For Blizzard/Battlenet latest announcement on Real ID, click here.

For some levity on the situation, check out Noob Comics take on the fiasco.

Play safe gang.


  1. Normally I agree with most of this blog, but not on this one. :)

    Like you stated, most people will enjoy nothing but benefits from this. So what you are saying is that because some people will be scammed, Blizzard should just not do this?

    So long as there is a descent warning about it, and it is an option to turn off under parental controls, I see no problems with it at all.

    Just like the US government of late, I’m sick of being babied and limited in what i can do because a select few are too stupid to not get hurt by it and by scare tactics in the media. When people fall for scams, etc they learn from it. Better to be scammed in WoW, than your bank account.

  2. For some people, getting scammed in WoW is almost the same as unauthorized bank withdrawals. WoW account and gold is worth a lot of money if you ignore the ToS.

    Awful idea and thousands of people have already voiced their opinions on Posting on forums with Real ID can be linked back to account sales pretty easily. Be careful.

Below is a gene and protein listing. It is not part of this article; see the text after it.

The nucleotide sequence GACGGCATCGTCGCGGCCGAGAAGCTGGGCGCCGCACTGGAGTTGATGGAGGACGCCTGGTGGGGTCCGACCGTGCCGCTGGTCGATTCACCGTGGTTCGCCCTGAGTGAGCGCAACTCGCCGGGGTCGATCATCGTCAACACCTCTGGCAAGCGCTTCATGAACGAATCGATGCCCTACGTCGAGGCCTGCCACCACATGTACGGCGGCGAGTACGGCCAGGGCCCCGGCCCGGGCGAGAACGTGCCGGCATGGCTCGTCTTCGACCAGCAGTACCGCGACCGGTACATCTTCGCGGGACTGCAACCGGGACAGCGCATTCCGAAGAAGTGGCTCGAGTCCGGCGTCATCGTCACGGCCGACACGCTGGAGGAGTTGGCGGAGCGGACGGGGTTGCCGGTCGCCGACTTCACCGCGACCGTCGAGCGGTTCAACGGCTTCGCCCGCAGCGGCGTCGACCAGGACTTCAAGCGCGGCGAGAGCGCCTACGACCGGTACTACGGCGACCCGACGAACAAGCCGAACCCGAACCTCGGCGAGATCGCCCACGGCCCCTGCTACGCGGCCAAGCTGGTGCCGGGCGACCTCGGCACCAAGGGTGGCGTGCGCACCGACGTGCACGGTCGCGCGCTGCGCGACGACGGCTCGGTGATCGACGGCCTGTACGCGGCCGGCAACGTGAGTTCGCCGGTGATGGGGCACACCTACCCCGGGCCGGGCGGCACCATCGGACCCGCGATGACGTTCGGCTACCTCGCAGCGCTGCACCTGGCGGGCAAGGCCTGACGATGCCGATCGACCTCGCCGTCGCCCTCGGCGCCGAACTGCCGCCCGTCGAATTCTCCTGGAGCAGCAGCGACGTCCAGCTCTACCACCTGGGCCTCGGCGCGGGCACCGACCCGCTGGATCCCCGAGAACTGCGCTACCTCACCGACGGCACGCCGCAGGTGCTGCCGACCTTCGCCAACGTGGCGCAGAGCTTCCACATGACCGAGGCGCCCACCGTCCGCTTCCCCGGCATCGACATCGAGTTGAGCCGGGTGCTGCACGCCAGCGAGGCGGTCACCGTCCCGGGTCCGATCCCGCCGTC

3. Let’s look beyond the obvious. The family and friends angle of their argument – a smoke screen and a clue to their real attention. What happens if you are in a guild with someone for months and decided to let him be your friends through Real ID? How can you determine he is not scammer ? Look at people’s behaviour with Facebook. It’s for friends and family but it’s the No 1 target for scammers in 2010.

    No, it’s a very thin justification.

    The Real Reason for Real ID : China.

    China has the biggest online users in the world. Blizzard has WoW, the biggest MMORPG in the world. We all know how China require it’s online users to have Real IDs. Blizzard is preparing it’s business pratices for a proper Chinese entry. What good way to attract China to receive your company than emulate what it do : Get your current users to be Chinese.